Last week I spent alone here in our little Spanish village; Margaret had returned to England. Embarrassed by my failure to master the Spanish language, I decided that a period of total immersion was called for: speaking, hearing and reading entirely in the Spanish language. It did not work out. John, of Joy and John (see previous blogs), is in poor straights with no job and no money so I decided to give him a little work shifting my rubbish tip. As a result, I spent the Monday with him - speaking English. Then I met Terry at his pizzeria and spent an evening talking to him, in English. Then, on another evening, I bumped into a friend who runs the camping site - he’s Dutch but we speak in English, of course. Following that chance meeting I went to the campsite the next day, hence more English conversation with Joost and his wife Jet. Then my neighbours who live above us invited me to dinner on Friday evening. I accepted with alacrity; my cooking being not so good. But that meant another English night. And so it went on.
However, I did immerse myself in Spanish TV and radio. With the former I usually switch on the subtitles (in Spanish) otherwise I understand little or nothing. “Did your mother have subtitles on her head when she taught you English?” Claire, the daughter of my dinner party neighbours, challenged me when I confessed to this, and I suppose she has a point – I turned them off. I still understood little, but I did pick up some words and sometimes, just occasionally, the gist of what was being discussed.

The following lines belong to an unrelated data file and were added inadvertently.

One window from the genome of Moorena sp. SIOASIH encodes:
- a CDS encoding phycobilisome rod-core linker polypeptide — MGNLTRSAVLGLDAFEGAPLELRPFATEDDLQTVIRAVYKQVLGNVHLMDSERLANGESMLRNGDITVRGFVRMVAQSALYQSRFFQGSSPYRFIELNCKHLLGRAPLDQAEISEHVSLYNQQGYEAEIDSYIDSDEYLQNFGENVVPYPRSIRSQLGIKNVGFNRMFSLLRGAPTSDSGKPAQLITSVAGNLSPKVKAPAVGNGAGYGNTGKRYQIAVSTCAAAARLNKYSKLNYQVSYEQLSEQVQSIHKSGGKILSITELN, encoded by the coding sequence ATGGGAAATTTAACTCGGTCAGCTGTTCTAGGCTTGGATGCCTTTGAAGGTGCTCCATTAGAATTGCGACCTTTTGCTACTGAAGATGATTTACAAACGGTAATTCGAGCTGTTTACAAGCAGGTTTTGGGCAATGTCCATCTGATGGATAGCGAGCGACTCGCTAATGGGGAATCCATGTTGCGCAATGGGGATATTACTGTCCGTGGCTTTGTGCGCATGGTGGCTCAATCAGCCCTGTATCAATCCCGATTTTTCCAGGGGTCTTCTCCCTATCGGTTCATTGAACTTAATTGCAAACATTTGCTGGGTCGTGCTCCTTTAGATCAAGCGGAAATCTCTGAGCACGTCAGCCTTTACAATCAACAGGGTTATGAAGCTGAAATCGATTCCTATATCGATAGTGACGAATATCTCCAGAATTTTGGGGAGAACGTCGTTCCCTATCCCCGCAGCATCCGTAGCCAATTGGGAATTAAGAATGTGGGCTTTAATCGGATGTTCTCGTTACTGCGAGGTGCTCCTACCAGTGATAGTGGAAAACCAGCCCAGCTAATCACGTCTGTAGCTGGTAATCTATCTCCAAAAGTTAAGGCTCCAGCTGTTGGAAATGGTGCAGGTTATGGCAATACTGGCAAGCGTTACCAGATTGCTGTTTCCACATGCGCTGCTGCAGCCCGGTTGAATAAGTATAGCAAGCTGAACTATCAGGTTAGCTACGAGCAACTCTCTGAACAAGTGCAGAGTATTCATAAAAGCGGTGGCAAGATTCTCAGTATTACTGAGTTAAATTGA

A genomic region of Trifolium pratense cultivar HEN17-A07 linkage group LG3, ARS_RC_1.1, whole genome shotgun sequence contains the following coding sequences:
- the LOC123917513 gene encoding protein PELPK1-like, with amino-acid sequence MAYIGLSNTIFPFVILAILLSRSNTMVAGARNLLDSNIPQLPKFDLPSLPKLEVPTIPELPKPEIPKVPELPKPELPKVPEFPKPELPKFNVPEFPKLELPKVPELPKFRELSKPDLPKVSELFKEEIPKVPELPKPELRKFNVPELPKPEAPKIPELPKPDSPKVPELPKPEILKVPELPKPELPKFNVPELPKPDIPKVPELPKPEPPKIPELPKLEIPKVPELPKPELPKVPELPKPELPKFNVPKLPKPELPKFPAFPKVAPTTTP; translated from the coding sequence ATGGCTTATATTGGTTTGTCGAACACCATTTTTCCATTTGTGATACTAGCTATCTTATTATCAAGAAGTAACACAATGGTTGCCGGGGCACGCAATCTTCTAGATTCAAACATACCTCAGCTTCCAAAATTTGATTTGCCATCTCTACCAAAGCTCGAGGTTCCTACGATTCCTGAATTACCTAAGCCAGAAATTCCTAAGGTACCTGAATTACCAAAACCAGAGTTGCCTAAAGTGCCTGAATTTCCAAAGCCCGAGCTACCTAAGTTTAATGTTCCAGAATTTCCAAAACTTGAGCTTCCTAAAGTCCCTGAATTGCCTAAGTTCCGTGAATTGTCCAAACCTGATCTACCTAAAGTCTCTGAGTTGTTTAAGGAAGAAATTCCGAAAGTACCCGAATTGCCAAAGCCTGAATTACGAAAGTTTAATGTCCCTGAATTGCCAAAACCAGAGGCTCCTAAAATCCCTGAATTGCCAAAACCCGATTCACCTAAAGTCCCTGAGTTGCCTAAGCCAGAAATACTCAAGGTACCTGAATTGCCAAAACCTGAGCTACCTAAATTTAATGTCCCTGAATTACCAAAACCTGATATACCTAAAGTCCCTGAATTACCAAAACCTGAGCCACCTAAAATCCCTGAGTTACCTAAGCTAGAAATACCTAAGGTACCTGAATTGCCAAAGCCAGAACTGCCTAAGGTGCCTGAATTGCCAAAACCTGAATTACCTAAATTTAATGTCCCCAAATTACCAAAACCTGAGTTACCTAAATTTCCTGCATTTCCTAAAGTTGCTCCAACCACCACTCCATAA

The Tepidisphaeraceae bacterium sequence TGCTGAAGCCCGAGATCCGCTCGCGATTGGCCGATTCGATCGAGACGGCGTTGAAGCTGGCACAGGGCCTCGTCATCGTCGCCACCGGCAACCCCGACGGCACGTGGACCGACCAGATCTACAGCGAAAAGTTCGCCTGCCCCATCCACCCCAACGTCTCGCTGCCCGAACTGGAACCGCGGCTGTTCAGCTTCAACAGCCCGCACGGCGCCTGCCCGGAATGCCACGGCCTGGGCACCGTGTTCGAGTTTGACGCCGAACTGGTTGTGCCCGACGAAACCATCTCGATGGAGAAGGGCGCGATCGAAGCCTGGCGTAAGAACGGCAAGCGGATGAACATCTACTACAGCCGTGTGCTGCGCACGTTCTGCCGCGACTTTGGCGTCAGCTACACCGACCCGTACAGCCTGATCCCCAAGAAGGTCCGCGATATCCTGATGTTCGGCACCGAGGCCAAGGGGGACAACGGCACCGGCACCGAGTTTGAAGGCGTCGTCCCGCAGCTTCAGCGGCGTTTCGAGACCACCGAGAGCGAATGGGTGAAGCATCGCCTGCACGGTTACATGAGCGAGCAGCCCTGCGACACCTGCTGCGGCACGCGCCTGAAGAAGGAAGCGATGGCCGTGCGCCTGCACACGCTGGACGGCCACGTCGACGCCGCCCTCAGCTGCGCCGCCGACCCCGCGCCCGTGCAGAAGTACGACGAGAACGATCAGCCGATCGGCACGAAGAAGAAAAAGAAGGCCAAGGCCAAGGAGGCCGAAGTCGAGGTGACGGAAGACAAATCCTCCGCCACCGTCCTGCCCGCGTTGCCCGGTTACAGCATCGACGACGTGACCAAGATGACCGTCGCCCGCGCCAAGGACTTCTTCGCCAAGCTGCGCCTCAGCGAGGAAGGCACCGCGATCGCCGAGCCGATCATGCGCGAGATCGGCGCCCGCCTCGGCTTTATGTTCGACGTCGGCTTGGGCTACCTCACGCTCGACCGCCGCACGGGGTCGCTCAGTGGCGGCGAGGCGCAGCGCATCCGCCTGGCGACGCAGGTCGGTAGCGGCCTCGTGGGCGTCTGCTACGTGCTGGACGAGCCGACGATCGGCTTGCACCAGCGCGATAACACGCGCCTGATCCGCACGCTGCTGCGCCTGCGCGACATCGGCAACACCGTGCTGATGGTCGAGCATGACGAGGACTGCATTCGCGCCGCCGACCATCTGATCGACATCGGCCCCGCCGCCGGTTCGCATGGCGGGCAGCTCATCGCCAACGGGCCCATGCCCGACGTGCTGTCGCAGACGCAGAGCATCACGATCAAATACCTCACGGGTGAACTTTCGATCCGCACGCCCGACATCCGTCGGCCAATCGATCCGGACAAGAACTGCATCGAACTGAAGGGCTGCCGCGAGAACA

During that entire week, guess which word stood out most on both TV and radio news? You’ve probably guessed it – immigration. No, not at all, but it was one of the words ending in ‘ion’ (most of these words are identical or very similar in Spanish and England, thanks be to Latin). No, the word of the week was - corruption. The previous president of Catalonia, Pujol, came up for trial, accused of massive diversion of state funds into foreign bank accounts. A number of mayors in Madrid were arrested by the police on charges of corruption. Corruption was unveiled amongst socialist politicians in Andalusia. And so on, and on.
Is corruption endemic in Spain (and its former colonies in Latin America, the Philippines, etc)? I suspect that it is, and that it pervades all levels from the very top (royalty and politicians) to the very bottom where it is conventional practice to avoid the swingeing stamp duty (7%) exacted here on house purchase by allocating a good proportion of the cost of the purchase to incredibly expensive furniture apparently lying within.
Does corruption exist in the UK? Of course it does, it exists everywhere. Remember MP’s expenses, cash for questions and the bankers manipulating interest rates? But these are, I believe, exceptions and not the rule. And the guilty are chased by the press, and usually punished by the courts.
Spain is my second country despite its woeful lack of real ale and my lamentable attempts to speak and understand the language; I therefore wish it and its people well. It is a young democracy in some respects, still smarting from its years under the iron hand of Franco, yet still luxuriating in its splendid history. It calls its present parlous economic situation ‘La Crisis’. Whilst it continues to wallow in the gutter of corruption,I fear it has little chance of recovery from that crisis and the youngsters in the cities who are unemployed, which is most of them, will remain so.
Interestingly, a new political party has emerged in Spain recently. It calls itself ‘Podemos’ which I think translates to ‘we can’. I do not know its policies or aims, but it is the symbol of change to many and is gaining traction. Perhaps it will help to eradicate the ‘C’ word from Spanish politics and business.